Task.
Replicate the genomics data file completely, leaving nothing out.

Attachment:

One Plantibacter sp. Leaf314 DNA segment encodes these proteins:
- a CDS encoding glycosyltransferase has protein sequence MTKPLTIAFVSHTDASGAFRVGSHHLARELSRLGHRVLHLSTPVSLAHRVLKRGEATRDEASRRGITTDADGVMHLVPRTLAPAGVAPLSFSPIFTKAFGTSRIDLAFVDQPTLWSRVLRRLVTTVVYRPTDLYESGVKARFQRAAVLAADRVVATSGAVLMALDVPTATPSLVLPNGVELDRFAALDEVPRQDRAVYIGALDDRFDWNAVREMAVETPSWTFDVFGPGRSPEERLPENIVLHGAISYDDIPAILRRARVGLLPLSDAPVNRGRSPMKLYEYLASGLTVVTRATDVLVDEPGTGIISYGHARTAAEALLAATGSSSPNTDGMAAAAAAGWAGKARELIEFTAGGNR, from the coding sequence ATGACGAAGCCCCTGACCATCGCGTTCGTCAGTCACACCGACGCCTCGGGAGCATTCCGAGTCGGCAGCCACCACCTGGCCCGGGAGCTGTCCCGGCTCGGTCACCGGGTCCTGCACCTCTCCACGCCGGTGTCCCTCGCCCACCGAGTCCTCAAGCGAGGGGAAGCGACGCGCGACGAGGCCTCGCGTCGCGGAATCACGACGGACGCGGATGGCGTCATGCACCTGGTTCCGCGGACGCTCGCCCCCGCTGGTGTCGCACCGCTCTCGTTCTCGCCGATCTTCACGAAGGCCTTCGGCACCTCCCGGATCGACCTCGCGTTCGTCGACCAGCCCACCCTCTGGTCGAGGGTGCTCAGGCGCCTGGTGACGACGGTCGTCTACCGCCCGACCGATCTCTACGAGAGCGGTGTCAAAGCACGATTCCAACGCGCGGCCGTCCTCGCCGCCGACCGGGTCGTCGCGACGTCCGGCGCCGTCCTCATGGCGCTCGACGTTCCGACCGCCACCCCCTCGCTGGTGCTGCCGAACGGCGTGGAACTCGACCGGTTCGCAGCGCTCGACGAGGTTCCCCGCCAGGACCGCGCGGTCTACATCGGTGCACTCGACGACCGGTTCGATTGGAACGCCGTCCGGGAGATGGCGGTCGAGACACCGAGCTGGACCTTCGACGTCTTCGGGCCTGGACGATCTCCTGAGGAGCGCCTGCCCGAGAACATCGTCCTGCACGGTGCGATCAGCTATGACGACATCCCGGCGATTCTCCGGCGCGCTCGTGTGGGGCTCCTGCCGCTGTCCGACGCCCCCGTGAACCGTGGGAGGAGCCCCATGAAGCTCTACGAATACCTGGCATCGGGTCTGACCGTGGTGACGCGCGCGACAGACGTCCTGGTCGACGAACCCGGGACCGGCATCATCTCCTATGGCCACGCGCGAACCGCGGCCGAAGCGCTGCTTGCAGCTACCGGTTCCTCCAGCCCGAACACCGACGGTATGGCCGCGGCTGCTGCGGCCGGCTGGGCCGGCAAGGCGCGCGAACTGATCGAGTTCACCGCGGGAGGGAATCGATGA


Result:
One Plantibacter sp. Leaf314 DNA segment encodes these proteins:
- a CDS encoding glycosyltransferase has protein sequence MTKPLTIAFVSHTDASGAFRVGSHHLARELSRLGHRVLHLSTPVSLAHRVLKRGEATRDEASRRGITTDADGVMHLVPRTLAPAGVAPLSFSPIFTKAFGTSRIDLAFVDQPTLWSRVLRRLVTTVVYRPTDLYESGVKARFQRAAVLAADRVVATSGAVLMALDVPTATPSLVLPNGVELDRFAALDEVPRQDRAVYIGALDDRFDWNAVREMAVETPSWTFDVFGPGRSPEERLPENIVLHGAISYDDIPAILRRARVGLLPLSDAPVNRGRSPMKLYEYLASGLTVVTRATDVLVDEPGTGIISYGHARTAAEALLAATGSSSPNTDGMAAAAAAGWAGKARELIEFTAGGNR, from the coding sequence ATGACGAAGCCCCTGACCATCGCGTTCGTCAGTCACACCGACGCCTCGGGAGCATTCCGAGTCGGCAGCCACCACCTGGCCCGGGAGCTGTCCCGGCTCGGTCACCGGGTCCTGCACCTCTCCACGCCGGTGTCCCTCGCCCACCGAGTCCTCAAGCGAGGGGAAGCGACGCGCGACGAGGCCTCGCGTCGCGGAATCACGACGGACGCGGATGGCGTCATGCACCTGGTTCCGCGGACGCTCGCCCCCGCTGGTGTCGCACCGCTCTCGTTCTCGCCGATCTTCACGAAGGCCTTCGGCACCTCCCGGATCGACCTCGCGTTCGTCGACCAGCCCACCCTCTGGTCGAGGGTGCTCAGGCGCCTGGTGACGACGGTCGTCTACCGCCCGACCGATCTCTACGAGAGCGGTGTCAAAGCACGATTCCAACGCGCGGCCGTCCTCGCCGCCGACCGGGTCGTCGCGACGTCCGGCGCCGTCCTCATGGCGCTCGACGTTCCGACCGCCACCCCCTCGCTGGTGCTGCCGAACGGCGTGGAACTCGACCGGTTCGCAGCGCTCGACGAGGTTCCCCGCCAGGACCGCGCGGTCTACATCGGTGCACTCGACGACCGGTTCGATTGGAACGCCGTCCGGGAGATGGCGGTCGAGACACCGAGCTGGACCTTCGACGTCTTCGGGCCTGGACGATCTCCTGAGGAGCGCCTGCCCGAGAACATCGTCCTGCACGGTGCGATCAGCTATGACGACATCCCGGCGATTCTCCGGCGCGCTCGTGTGGGGCTCCTGCCGCTGTCCGACGCCCCCGTGAACCGTGGGAGGAGCCCCATGAAGCTCTACGAATACCTGGCATCGGGTCTGACCGTGGTGACGCGCGCGACAGACGTCCTGGTCGACGAACCCGGGACCGGCATCATCTCCTATGGCCACGCGCGAACCGCGGCCGAAGCGCTGCTTGCAGCTACCGGTTCCTCCAGCCCGAACACCGACGGTATGGCCGCGGCTGCTGCGGCCGGCTGGGCCGGCAAGGCGCGCGAACTGATCGAGTTCACCGCGGGAGGGAATCGATGA